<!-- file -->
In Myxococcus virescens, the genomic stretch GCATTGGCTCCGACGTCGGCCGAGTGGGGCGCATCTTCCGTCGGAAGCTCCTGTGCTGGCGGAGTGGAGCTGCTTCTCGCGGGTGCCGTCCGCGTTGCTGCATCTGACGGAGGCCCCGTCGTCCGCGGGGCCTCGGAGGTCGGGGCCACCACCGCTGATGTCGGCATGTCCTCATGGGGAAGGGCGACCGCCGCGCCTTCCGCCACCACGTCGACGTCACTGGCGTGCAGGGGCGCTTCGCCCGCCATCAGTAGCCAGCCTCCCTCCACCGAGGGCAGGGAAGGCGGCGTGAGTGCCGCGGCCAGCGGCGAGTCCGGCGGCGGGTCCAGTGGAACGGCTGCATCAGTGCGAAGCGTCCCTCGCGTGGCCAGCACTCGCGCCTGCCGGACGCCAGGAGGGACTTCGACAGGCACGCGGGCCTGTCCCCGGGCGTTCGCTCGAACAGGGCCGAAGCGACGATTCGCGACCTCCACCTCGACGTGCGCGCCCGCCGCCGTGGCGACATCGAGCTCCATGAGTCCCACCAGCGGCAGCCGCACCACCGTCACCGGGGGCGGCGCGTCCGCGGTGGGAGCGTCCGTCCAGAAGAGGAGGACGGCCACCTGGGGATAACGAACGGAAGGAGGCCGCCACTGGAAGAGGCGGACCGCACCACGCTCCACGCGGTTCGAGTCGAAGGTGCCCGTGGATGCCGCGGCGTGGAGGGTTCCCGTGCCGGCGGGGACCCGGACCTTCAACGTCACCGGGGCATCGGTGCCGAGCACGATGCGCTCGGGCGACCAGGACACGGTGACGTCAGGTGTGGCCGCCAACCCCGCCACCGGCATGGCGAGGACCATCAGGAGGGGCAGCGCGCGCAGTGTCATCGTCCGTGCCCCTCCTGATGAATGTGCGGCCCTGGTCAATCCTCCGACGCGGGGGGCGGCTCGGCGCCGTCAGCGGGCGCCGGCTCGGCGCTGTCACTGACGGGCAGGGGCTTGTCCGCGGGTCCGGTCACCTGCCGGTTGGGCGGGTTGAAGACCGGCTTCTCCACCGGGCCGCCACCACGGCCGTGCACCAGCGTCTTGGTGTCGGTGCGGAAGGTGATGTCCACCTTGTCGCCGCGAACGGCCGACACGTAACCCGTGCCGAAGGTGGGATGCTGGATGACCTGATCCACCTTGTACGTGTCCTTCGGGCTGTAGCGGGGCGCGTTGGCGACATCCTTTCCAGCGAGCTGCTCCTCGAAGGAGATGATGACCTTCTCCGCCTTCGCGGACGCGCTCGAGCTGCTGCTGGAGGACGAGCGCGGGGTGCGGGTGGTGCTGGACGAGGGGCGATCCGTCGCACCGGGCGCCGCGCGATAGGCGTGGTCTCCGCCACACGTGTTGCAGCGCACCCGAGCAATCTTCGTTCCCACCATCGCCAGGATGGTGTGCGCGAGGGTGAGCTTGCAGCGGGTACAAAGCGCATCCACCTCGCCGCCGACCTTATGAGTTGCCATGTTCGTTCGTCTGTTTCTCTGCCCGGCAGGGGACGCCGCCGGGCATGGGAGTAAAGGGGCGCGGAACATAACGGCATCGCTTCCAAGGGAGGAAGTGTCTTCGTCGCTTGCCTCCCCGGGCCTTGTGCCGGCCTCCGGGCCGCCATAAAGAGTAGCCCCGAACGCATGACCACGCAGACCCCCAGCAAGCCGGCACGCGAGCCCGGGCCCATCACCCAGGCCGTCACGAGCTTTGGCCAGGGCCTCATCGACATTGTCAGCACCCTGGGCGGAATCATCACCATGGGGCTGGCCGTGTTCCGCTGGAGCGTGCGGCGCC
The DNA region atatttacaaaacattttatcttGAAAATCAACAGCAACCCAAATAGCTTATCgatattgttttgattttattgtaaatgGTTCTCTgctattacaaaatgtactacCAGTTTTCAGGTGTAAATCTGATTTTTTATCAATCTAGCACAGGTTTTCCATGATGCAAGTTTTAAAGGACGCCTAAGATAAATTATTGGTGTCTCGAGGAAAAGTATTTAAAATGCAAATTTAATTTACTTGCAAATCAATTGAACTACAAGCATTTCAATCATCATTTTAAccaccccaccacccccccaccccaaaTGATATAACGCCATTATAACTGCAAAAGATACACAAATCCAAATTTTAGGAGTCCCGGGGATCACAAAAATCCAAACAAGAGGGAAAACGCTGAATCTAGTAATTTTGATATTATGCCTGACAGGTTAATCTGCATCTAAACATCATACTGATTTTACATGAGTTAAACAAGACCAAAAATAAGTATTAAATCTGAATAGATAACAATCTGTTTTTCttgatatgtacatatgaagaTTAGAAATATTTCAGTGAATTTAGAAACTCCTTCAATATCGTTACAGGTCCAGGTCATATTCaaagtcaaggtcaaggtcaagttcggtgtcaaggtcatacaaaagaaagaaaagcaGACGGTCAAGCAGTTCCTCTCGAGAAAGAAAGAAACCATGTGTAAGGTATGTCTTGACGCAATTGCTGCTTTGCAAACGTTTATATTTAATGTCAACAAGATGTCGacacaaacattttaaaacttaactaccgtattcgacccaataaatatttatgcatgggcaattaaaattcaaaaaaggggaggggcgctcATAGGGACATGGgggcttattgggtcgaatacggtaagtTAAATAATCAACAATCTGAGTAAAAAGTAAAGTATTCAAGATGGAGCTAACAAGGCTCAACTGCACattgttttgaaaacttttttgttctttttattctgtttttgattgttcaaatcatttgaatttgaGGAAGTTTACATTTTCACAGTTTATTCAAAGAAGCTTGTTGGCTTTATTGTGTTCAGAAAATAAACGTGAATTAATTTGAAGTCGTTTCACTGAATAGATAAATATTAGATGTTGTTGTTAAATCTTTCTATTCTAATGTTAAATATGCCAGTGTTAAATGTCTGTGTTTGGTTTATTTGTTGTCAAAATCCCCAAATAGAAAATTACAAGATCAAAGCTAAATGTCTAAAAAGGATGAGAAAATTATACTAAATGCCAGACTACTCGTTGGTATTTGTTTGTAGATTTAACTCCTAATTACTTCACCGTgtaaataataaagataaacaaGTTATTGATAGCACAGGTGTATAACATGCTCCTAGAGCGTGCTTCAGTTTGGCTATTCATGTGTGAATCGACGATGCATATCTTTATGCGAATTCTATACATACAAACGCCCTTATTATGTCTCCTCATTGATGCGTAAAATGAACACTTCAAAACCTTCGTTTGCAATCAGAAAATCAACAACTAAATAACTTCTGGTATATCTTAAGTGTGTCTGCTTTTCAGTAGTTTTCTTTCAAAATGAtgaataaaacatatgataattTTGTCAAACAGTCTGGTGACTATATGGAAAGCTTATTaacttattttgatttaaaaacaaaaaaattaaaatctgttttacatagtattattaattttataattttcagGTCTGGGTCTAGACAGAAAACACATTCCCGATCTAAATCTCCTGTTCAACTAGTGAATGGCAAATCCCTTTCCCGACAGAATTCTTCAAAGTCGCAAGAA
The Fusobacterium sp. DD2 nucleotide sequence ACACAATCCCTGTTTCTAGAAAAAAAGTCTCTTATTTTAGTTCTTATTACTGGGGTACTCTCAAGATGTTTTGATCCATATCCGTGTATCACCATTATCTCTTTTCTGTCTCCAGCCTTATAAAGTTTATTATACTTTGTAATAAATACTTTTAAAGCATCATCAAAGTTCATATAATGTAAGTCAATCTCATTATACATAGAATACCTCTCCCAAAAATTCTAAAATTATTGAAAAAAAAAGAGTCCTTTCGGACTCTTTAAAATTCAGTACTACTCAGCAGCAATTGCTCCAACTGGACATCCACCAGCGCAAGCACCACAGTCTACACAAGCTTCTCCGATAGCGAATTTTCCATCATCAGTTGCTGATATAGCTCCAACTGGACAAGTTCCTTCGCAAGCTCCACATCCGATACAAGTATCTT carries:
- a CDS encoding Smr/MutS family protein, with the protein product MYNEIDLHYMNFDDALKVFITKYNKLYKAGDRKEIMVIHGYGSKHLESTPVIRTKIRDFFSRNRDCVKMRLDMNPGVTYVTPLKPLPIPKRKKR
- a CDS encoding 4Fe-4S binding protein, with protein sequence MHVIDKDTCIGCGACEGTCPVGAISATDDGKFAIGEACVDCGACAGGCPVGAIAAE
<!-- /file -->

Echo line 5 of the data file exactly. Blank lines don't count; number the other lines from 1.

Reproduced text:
- a CDS encoding 4Fe-4S binding protein, with protein sequence MHVIDKDTCIGCGACEGTCPVGAISATDDGKFAIGEACVDCGACAGGCPVGAIAAE